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New Pew Data Shows Evangelical Support for Carson, Increasing Willingness to Vote for Irreligious Candidates


Data from a new Pew Research Center survey conducted January 7-14, 2016 suggest that while Americans continue to place a high value on the religious beliefs of political candidates, an increasing number of potential voters are OK with candidates seen as less religious. In addition, while being an atheist has always been a political liability in the United States, the share of American adults who say they would be less likely to vote for an atheist candidate has been declining over time. The report also revealed that Ben Carson continues to enjoy a high favorability rating among white, evangelical Republican voters, despite his declining poll numbers.

The Pew survey on Faith and the 2016 Campaign was carried out on landlines and cellphones among a national sample of 2,009 adults. Its results were released today.

The data indicate that particularly among Republicans, for whom religion has historically been a more significant factor when voting than for Democrats, conventional wisdom does not hold; Many Republicans say Donald Trump would be good or great president despite his not being seen as a religious person. He was seen as the least religious of the Republican candidates, and was the most favored candidate among Republican voters by a significant margin.

The survey also showed that fewer voters than ever would be deterred by an atheist presidential candidate. The percent of U.S. adults who would be less likely to vote for an atheist has continually declined since February 2007 (63%) to January 2016 (51%). During that same time, the number of voters who said they would be more likely to vote for an atheist rose from 3% in 2007 to 6% today. The number of people who said it would not matter that a candidate does not believe in God rose from 32% in 2007 to 41% in 2016.

In broad terms, the research on voters’ views concerning political candidates follows similar patterns to the decline in religious adherence among American adults. The Pew Research Center’s 2014 Religious Landscape Survey found that U.S. adults are becoming slightly less religiously observant, are increasingly unaffiliated with any particular religious tradition, which was more the case for each subsequent generation.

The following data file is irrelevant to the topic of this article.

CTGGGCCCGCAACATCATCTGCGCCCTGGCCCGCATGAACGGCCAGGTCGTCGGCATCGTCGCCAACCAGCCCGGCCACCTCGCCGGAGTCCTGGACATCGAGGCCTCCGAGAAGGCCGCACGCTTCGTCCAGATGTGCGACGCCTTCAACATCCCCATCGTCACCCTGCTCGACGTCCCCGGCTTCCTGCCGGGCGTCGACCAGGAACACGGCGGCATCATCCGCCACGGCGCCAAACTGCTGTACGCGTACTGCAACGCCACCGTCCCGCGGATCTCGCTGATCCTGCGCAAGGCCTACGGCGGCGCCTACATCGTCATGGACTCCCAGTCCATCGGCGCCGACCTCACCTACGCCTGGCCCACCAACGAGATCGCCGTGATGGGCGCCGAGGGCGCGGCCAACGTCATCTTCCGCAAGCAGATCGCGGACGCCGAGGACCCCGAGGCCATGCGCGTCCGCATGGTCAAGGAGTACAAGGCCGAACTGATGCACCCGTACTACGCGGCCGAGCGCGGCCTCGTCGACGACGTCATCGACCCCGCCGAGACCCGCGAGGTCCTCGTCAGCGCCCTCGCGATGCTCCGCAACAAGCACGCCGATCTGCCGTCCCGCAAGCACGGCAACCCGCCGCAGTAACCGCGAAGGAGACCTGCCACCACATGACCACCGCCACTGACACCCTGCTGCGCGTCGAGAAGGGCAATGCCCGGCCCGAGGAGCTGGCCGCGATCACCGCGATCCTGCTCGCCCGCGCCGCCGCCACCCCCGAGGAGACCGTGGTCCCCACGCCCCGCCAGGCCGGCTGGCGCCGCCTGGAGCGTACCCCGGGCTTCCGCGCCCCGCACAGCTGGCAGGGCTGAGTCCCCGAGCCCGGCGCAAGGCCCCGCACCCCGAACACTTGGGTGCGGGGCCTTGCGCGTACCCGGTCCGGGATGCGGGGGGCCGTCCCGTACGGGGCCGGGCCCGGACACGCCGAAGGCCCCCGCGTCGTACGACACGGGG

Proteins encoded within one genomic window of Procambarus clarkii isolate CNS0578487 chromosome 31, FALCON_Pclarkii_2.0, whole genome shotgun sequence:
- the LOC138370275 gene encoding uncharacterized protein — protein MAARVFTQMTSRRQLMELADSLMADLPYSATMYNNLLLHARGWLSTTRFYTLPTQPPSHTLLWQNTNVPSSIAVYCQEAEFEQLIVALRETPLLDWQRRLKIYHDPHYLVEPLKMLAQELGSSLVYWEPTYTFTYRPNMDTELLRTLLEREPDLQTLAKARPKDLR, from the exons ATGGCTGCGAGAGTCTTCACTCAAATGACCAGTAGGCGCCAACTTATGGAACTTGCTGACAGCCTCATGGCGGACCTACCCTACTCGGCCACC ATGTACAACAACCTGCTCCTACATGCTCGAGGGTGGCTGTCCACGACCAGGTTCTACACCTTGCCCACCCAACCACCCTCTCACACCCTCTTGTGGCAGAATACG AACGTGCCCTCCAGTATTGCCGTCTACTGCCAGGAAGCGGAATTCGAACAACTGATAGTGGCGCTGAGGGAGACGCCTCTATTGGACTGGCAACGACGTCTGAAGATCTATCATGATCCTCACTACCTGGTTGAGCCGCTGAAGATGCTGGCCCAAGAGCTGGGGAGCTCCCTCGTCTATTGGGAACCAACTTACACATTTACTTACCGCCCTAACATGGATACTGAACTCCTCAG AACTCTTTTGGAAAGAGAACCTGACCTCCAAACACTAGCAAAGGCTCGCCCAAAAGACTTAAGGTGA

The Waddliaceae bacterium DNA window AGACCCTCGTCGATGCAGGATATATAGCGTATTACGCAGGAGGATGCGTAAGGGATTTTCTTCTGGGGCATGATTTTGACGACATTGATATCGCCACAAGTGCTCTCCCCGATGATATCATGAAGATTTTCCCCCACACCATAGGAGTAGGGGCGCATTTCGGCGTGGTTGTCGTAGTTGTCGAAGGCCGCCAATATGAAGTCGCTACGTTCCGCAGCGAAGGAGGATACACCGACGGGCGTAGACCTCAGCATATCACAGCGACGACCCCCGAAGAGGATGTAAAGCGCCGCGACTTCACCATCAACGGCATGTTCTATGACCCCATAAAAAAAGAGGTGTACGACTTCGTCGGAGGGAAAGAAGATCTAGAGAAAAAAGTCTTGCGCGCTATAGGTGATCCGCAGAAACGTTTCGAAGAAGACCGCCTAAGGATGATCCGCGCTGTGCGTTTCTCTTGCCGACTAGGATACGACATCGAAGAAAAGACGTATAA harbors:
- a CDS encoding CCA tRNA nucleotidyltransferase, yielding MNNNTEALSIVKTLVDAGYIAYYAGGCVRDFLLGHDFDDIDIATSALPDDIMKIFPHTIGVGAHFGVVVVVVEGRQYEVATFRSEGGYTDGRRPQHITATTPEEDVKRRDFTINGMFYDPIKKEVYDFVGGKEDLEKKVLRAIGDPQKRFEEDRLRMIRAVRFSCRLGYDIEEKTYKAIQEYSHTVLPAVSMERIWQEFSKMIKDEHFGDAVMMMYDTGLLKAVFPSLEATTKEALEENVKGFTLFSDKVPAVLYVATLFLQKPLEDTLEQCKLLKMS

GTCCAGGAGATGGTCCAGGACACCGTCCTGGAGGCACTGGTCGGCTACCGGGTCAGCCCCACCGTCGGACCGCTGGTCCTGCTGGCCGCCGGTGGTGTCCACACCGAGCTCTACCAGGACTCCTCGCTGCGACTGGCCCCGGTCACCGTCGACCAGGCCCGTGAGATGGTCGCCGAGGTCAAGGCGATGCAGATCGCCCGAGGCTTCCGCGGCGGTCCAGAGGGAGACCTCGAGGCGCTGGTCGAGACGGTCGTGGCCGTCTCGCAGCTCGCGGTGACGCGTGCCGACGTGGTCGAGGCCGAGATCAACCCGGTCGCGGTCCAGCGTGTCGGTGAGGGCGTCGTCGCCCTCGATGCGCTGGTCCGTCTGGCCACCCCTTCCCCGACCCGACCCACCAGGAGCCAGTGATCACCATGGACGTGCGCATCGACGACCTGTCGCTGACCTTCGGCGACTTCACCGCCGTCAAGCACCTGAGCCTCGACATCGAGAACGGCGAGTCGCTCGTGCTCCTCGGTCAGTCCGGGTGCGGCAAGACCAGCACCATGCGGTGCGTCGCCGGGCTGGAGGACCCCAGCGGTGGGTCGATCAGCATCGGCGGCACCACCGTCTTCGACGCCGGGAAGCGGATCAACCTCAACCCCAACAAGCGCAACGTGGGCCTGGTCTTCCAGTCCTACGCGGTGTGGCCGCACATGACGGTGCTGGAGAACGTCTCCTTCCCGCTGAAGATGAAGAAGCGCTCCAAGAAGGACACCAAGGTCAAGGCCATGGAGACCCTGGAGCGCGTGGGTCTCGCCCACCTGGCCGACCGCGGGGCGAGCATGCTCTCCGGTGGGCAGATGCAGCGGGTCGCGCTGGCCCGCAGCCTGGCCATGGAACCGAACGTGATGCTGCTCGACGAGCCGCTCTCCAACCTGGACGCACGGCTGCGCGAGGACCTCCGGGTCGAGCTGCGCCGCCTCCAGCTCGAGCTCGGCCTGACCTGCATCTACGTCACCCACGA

The Faith and the 2016 Campaign survey results revealed that approximately 50% of white evangelical voters of all political persuasions think that Donald Trump, Ben Carson and Ted Cruz would make a good or great president. Carson scored the highest among white evangelicals: 16% said he would be “great” and 36% said he would make a “good” president (52% total). Trump was second (14%, 38% and 52%, respectively) and Cruz third (12%, 37% and 49%). Among white evangelical Republicans or Republican-leaning voters, 62% thought Ben Carson would make a “good” or “great” president while 63% thought the same of Ted Cruz. 59% of white evangelicals felt Donald Trump would make a good/great president, despite his perceived irreligiosity.

Carson was also seen as the most religious candidate, followed in order by Ted Cruz, Marco Rubio, Hillary Clinton and Bernie Sanders. Donald Trump, as noted, was seen as the least religious candidate in the survey.

Among Democratic and Democratic-leaning voters, those who are religiously unaffiliated have a more favorable view of Bernie Sanders than of Hillary Clinton. 65% said Sanders would be a good/great president, compared with 57% percent for Clinton. Prospective voters who considered Hillary Clinton to be religious tended to like her more. The same was not equally true for Bernie Sanders. Among those who said Clinton would be a good or great president, 69% considered her “very” or “somewhat” religious. For Sanders, only 53% of those who said he would be a good/great president considered him very/somewhat religious. Overall, 65% of Democrats polled considered Clinton to be religious while 53% considered Sanders religious.

The Pew Report found that voters are likely to consider candidates in their own party to be more religious than voters from the opposing party consider those candidates to be. For instance, 80% of Republicans and those who lean Republican considered Ben Carson religious or very religious while only 63% of Democrats or those leaning Democrat felt the same way (Carson was seen as being the most religious candidate when both parties’ views were taken into account). 65% of Democrats and those leaning Democrat viewed Hillary Clinton as somewhat or very religious while only 28% of those with Republican leanings considered Clinton to be religious.

A majority of respondents said they felt that religion is losing its influence in public life in America. This was true in July 2012 (66% felt its influence was decreasing), in September 2014 (72%) and in January 2016 (68%).

Despite a continuing decline in the percentage of people who said they wouldn’t vote for a candidate who doesn’t believe in God, atheism still tops the list of liabilities for a presidential candidate. Voters are less likely to vote for an atheist than a Catholic, a Muslim, a Jew, a past marijuana user, someone who has had extramarital affairs, a gay or lesbian candidate, and someone who has had financial troubles. 51% of respondents said they’d be less likely to vote for someone who doesn’t believe in God; 41% said it wouldn’t matter.

Finally, 64% of Republican-leaning respondents said it is important to them that a political candidate shares their religious beliefs while only 41% of Democratic-leaning respondents felt the same way.

Jared Wright is Managing Editor of

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